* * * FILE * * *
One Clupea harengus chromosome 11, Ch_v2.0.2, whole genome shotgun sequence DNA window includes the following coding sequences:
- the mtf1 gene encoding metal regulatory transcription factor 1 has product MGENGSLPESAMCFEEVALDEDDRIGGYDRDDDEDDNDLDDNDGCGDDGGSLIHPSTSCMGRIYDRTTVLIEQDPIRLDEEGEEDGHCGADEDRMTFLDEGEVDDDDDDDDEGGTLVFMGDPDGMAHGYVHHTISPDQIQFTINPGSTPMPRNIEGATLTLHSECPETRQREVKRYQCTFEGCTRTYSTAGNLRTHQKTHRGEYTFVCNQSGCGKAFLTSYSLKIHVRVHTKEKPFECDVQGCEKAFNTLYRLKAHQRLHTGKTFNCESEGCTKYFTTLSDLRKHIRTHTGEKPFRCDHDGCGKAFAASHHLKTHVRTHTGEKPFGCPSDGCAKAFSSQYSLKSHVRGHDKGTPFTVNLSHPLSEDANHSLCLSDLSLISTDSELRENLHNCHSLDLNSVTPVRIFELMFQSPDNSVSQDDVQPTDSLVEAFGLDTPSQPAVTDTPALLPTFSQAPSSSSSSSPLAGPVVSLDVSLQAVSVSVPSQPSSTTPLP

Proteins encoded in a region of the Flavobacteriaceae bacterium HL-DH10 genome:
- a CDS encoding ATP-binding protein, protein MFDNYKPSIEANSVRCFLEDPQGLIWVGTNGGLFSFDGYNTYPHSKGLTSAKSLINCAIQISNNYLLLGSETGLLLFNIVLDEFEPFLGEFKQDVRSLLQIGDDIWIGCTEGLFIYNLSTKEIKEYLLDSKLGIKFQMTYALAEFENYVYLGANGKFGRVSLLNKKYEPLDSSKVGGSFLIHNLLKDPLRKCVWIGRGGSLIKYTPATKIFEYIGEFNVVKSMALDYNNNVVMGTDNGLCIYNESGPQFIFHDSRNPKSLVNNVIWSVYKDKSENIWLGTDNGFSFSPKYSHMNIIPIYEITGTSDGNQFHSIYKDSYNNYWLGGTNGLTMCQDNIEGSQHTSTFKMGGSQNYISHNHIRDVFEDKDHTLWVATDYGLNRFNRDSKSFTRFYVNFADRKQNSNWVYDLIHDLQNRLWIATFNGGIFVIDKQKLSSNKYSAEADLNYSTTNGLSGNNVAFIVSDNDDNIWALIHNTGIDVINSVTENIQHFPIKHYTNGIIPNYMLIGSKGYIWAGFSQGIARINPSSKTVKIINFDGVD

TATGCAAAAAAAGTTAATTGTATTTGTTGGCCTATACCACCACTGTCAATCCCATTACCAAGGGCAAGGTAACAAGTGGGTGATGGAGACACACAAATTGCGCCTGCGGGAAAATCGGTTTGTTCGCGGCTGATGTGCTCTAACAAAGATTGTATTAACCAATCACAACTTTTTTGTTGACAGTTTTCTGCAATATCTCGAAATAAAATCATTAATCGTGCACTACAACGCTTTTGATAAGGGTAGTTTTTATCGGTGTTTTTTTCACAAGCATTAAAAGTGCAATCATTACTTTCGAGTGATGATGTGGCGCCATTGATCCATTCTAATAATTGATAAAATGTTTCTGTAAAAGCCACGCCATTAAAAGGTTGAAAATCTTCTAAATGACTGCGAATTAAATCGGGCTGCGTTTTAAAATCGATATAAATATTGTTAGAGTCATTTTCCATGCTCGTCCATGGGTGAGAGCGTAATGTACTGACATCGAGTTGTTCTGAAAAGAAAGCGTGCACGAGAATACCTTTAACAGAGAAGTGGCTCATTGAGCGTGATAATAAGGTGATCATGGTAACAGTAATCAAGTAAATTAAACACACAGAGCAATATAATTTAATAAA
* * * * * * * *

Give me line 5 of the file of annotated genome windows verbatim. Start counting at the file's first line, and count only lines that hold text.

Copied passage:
TATGCAAAAAAAGTTAATTGTATTTGTTGGCCTATACCACCACTGTCAATCCCATTACCAAGGGCAAGGTAACAAGTGGGTGATGGAGACACACAAATTGCGCCTGCGGGAAAATCGGTTTGTTCGCGGCTGATGTGCTCTAACAAAGATTGTATTAACCAATCACAACTTTTTTGTTGACAGTTTTCTGCAATATCTCGAAATAAAATCATTAATCGTGCACTACAACGCTTTTGATAAGGGTAGTTTTTATCGGTGTTTTTTTCACAAGCATTAAAAGTGCAATCATTACTTTCGAGTGATGATGTGGCGCCATTGATCCATTCTAATAATTGATAAAATGTTTCTGTAAAAGCCACGCCATTAAAAGGTTGAAAATCTTCTAAATGACTGCGAATTAAATCGGGCTGCGTTTTAAAATCGATATAAATATTGTTAGAGTCATTTTCCATGCTCGTCCATGGGTGAGAGCGTAATGTACTGACATCGAGTTGTTCTGAAAAGAAAGCGTGCACGAGAATACCTTTAACAGAGAAGTGGCTCATTGAGCGTGATAATAAGGTGATCATGGTAACAGTAATCAAGTAAATTAAACACACAGAGCAATATAATTTAATAAA